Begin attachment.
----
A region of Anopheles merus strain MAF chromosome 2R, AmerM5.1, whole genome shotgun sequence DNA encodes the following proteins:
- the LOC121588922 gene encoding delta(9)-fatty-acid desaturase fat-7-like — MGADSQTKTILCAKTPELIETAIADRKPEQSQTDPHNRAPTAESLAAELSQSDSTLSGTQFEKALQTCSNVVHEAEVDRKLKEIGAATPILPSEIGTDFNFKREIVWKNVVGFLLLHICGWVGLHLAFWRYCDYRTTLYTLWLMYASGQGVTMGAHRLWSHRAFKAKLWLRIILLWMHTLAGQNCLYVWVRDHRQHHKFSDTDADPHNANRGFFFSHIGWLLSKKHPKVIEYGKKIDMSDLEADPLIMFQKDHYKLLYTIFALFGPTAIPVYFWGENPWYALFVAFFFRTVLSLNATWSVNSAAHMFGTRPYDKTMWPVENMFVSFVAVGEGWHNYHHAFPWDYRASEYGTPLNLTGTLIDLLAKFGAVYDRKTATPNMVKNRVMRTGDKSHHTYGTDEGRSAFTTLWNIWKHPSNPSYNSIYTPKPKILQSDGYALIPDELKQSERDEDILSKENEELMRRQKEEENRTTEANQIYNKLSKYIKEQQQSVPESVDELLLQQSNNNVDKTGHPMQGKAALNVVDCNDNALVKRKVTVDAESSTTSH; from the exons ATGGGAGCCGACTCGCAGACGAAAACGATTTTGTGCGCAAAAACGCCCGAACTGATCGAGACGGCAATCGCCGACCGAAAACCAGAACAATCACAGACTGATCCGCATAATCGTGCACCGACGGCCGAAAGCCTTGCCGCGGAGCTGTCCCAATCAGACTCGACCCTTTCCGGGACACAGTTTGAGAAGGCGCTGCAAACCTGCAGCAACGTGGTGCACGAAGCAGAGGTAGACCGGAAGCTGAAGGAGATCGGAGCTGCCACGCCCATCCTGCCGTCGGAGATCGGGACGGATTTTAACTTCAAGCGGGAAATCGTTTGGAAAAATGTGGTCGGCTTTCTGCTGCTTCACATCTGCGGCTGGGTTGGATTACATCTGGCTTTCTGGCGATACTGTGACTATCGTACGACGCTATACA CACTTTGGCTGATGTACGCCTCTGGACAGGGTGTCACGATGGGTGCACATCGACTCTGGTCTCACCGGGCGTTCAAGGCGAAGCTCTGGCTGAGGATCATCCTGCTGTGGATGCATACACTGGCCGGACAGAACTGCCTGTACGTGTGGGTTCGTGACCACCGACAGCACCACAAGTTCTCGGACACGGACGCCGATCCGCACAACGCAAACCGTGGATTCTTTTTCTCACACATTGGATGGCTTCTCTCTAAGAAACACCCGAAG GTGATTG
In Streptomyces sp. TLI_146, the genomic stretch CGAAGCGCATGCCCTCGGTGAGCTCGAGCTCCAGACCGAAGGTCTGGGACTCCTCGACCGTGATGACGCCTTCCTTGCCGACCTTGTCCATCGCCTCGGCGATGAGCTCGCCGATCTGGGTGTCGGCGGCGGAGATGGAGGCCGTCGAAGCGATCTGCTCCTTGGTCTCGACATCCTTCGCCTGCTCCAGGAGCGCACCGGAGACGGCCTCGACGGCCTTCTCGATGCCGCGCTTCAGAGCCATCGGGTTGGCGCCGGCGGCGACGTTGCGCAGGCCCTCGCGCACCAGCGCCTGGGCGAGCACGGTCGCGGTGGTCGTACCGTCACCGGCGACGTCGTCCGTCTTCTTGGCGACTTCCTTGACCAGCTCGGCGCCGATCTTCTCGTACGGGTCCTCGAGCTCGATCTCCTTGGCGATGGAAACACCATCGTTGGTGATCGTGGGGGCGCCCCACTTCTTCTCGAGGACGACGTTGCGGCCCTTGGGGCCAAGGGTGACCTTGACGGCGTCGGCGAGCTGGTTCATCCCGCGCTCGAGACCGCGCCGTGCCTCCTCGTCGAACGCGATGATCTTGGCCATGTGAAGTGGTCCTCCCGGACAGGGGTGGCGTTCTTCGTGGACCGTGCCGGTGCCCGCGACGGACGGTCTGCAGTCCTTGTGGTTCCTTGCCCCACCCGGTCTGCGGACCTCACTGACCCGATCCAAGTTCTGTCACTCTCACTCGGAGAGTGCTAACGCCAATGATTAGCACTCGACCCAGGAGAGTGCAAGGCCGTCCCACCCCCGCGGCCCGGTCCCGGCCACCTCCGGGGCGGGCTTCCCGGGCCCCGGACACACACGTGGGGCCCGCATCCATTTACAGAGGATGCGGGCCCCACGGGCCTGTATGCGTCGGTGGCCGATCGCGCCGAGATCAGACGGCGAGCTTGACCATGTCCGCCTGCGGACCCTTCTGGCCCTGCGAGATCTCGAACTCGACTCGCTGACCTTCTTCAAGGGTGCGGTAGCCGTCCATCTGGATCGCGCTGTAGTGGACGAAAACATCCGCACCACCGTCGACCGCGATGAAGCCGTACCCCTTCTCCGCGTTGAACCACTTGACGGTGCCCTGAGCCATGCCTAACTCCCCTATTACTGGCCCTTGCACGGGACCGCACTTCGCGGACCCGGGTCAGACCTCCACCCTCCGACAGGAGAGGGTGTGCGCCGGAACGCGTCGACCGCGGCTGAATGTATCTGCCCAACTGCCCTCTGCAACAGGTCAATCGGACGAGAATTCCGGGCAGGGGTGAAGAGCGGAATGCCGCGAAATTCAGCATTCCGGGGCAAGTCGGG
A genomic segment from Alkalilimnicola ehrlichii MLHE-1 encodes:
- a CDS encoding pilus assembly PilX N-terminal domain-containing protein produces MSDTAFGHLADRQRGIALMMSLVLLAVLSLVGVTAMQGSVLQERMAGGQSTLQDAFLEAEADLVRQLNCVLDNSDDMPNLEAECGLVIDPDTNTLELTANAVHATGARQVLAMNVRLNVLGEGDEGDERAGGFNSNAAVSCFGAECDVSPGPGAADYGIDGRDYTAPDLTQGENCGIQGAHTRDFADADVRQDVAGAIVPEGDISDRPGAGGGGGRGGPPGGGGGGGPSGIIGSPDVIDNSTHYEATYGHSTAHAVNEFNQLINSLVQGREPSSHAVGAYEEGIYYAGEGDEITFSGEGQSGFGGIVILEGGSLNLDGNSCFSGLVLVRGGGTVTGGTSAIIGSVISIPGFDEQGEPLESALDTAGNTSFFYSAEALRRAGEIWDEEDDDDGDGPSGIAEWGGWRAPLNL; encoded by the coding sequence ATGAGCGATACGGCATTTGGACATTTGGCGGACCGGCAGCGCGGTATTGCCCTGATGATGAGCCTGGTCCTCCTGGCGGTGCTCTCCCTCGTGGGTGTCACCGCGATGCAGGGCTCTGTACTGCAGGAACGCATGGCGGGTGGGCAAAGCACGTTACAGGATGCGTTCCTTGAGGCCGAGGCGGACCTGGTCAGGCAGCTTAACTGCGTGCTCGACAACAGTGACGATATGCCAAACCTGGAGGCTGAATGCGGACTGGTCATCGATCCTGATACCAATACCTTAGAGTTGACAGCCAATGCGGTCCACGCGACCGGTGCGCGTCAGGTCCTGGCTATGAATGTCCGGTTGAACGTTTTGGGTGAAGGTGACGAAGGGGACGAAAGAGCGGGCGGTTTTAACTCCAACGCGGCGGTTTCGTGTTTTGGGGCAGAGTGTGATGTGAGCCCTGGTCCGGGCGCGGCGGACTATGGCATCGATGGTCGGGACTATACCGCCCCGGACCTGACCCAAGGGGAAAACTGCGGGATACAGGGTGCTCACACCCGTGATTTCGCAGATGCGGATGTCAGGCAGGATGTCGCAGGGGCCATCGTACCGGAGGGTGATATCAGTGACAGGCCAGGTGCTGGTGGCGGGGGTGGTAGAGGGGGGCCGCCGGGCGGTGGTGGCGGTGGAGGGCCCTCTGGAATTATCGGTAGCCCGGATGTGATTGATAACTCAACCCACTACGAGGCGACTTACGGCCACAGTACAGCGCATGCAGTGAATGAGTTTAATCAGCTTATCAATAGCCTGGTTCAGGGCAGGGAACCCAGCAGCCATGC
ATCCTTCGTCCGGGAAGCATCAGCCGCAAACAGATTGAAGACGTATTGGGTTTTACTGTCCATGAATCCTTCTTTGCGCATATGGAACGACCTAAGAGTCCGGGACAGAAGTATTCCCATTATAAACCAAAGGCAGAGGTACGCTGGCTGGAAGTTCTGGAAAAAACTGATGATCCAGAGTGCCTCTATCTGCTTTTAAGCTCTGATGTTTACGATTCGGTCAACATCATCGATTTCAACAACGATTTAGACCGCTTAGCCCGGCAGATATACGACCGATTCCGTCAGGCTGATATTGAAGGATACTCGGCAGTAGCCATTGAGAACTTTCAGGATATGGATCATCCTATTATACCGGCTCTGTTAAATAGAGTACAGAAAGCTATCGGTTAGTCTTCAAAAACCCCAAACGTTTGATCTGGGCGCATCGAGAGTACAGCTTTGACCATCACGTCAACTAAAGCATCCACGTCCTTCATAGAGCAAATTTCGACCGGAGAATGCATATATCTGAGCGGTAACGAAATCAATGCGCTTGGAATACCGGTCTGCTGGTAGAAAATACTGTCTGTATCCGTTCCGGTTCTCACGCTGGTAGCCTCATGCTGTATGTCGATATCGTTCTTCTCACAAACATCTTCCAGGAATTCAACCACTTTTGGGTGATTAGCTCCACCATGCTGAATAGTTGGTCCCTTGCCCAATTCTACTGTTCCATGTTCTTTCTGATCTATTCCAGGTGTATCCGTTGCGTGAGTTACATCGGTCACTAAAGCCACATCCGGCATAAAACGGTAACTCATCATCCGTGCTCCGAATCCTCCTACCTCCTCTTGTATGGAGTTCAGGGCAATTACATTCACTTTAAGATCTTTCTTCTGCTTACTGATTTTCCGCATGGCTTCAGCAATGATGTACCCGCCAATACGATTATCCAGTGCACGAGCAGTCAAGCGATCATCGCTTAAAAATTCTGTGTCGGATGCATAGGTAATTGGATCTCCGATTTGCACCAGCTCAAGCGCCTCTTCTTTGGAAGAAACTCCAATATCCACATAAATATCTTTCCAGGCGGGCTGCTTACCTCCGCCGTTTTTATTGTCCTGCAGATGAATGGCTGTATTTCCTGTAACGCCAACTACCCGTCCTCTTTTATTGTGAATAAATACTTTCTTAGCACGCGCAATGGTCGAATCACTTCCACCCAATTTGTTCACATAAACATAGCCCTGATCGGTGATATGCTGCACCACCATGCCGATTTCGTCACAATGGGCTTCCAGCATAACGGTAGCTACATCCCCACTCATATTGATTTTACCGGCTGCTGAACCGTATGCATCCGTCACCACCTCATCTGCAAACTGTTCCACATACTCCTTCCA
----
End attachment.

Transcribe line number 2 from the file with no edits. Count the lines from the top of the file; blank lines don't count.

- the LOC121588922 gene encoding delta(9)-fatty-acid desaturase fat-7-like — MGADSQTKTILCAKTPELIETAIADRKPEQSQTDPHNRAPTAESLAAELSQSDSTLSGTQFEKALQTCSNVVHEAEVDRKLKEIGAATPILPSEIGTDFNFKREIVWKNVVGFLLLHICGWVGLHLAFWRYCDYRTTLYTLWLMYASGQGVTMGAHRLWSHRAFKAKLWLRIILLWMHTLAGQNCLYVWVRDHRQHHKFSDTDADPHNANRGFFFSHIGWLLSKKHPKVIEYGKKIDMSDLEADPLIMFQKDHYKLLYTIFALFGPTAIPVYFWGENPWYALFVAFFFRTVLSLNATWSVNSAAHMFGTRPYDKTMWPVENMFVSFVAVGEGWHNYHHAFPWDYRASEYGTPLNLTGTLIDLLAKFGAVYDRKTATPNMVKNRVMRTGDKSHHTYGTDEGRSAFTTLWNIWKHPSNPSYNSIYTPKPKILQSDGYALIPDELKQSERDEDILSKENEELMRRQKEEENRTTEANQIYNKLSKYIKEQQQSVPESVDELLLQQSNNNVDKTGHPMQGKAALNVVDCNDNALVKRKVTVDAESSTTSH; from the exons ATGGGAGCCGACTCGCAGACGAAAACGATTTTGTGCGCAAAAACGCCCGAACTGATCGAGACGGCAATCGCCGACCGAAAACCAGAACAATCACAGACTGATCCGCATAATCGTGCACCGACGGCCGAAAGCCTTGCCGCGGAGCTGTCCCAATCAGACTCGACCCTTTCCGGGACACAGTTTGAGAAGGCGCTGCAAACCTGCAGCAACGTGGTGCACGAAGCAGAGGTAGACCGGAAGCTGAAGGAGATCGGAGCTGCCACGCCCATCCTGCCGTCGGAGATCGGGACGGATTTTAACTTCAAGCGGGAAATCGTTTGGAAAAATGTGGTCGGCTTTCTGCTGCTTCACATCTGCGGCTGGGTTGGATTACATCTGGCTTTCTGGCGATACTGTGACTATCGTACGACGCTATACA CACTTTGGCTGATGTACGCCTCTGGACAGGGTGTCACGATGGGTGCACATCGACTCTGGTCTCACCGGGCGTTCAAGGCGAAGCTCTGGCTGAGGATCATCCTGCTGTGGATGCATACACTGGCCGGACAGAACTGCCTGTACGTGTGGGTTCGTGACCACCGACAGCACCACAAGTTCTCGGACACGGACGCCGATCCGCACAACGCAAACCGTGGATTCTTTTTCTCACACATTGGATGGCTTCTCTCTAAGAAACACCCGAAG GTGATTG